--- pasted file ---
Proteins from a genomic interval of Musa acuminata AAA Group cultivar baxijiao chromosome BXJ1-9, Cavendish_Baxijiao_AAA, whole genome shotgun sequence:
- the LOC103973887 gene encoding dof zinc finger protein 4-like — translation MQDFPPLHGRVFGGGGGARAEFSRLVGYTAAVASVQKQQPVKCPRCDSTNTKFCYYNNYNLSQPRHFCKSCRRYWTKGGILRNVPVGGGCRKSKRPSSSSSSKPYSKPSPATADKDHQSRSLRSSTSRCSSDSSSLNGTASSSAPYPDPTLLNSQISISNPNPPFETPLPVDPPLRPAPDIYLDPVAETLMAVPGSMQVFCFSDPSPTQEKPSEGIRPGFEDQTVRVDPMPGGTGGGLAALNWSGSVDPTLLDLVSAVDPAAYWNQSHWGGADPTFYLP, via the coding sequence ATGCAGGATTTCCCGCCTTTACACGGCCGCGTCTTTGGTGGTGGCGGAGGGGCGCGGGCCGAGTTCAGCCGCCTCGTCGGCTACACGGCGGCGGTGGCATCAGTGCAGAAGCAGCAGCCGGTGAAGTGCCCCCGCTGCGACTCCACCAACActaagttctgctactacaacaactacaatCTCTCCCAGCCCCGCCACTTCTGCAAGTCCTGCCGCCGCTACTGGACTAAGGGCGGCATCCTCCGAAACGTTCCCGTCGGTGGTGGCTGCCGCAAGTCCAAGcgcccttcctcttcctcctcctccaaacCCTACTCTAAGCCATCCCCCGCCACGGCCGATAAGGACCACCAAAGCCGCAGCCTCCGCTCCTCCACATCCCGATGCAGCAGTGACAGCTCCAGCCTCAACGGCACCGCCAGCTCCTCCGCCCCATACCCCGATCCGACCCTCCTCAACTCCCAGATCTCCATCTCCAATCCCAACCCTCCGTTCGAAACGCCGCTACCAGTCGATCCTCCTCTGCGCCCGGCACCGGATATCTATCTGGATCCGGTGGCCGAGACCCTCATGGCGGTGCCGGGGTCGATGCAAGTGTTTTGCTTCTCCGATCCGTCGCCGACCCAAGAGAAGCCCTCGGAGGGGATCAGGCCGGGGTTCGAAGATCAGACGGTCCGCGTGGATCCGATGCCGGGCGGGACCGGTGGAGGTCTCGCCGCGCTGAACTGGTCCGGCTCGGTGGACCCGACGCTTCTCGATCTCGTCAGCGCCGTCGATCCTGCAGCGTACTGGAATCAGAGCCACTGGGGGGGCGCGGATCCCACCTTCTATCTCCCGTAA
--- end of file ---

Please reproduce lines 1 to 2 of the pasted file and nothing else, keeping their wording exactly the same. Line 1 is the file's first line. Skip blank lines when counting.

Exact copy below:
Proteins from a genomic interval of Musa acuminata AAA Group cultivar baxijiao chromosome BXJ1-9, Cavendish_Baxijiao_AAA, whole genome shotgun sequence:
- the LOC103973887 gene encoding dof zinc finger protein 4-like — translation MQDFPPLHGRVFGGGGGARAEFSRLVGYTAAVASVQKQQPVKCPRCDSTNTKFCYYNNYNLSQPRHFCKSCRRYWTKGGILRNVPVGGGCRKSKRPSSSSSSKPYSKPSPATADKDHQSRSLRSSTSRCSSDSSSLNGTASSSAPYPDPTLLNSQISISNPNPPFETPLPVDPPLRPAPDIYLDPVAETLMAVPGSMQVFCFSDPSPTQEKPSEGIRPGFEDQTVRVDPMPGGTGGGLAALNWSGSVDPTLLDLVSAVDPAAYWNQSHWGGADPTFYLP, via the coding sequence ATGCAGGATTTCCCGCCTTTACACGGCCGCGTCTTTGGTGGTGGCGGAGGGGCGCGGGCCGAGTTCAGCCGCCTCGTCGGCTACACGGCGGCGGTGGCATCAGTGCAGAAGCAGCAGCCGGTGAAGTGCCCCCGCTGCGACTCCACCAACActaagttctgctactacaacaactacaatCTCTCCCAGCCCCGCCACTTCTGCAAGTCCTGCCGCCGCTACTGGACTAAGGGCGGCATCCTCCGAAACGTTCCCGTCGGTGGTGGCTGCCGCAAGTCCAAGcgcccttcctcttcctcctcctccaaacCCTACTCTAAGCCATCCCCCGCCACGGCCGATAAGGACCACCAAAGCCGCAGCCTCCGCTCCTCCACATCCCGATGCAGCAGTGACAGCTCCAGCCTCAACGGCACCGCCAGCTCCTCCGCCCCATACCCCGATCCGACCCTCCTCAACTCCCAGATCTCCATCTCCAATCCCAACCCTCCGTTCGAAACGCCGCTACCAGTCGATCCTCCTCTGCGCCCGGCACCGGATATCTATCTGGATCCGGTGGCCGAGACCCTCATGGCGGTGCCGGGGTCGATGCAAGTGTTTTGCTTCTCCGATCCGTCGCCGACCCAAGAGAAGCCCTCGGAGGGGATCAGGCCGGGGTTCGAAGATCAGACGGTCCGCGTGGATCCGATGCCGGGCGGGACCGGTGGAGGTCTCGCCGCGCTGAACTGGTCCGGCTCGGTGGACCCGACGCTTCTCGATCTCGTCAGCGCCGTCGATCCTGCAGCGTACTGGAATCAGAGCCACTGGGGGGGCGCGGATCCCACCTTCTATCTCCCGTAA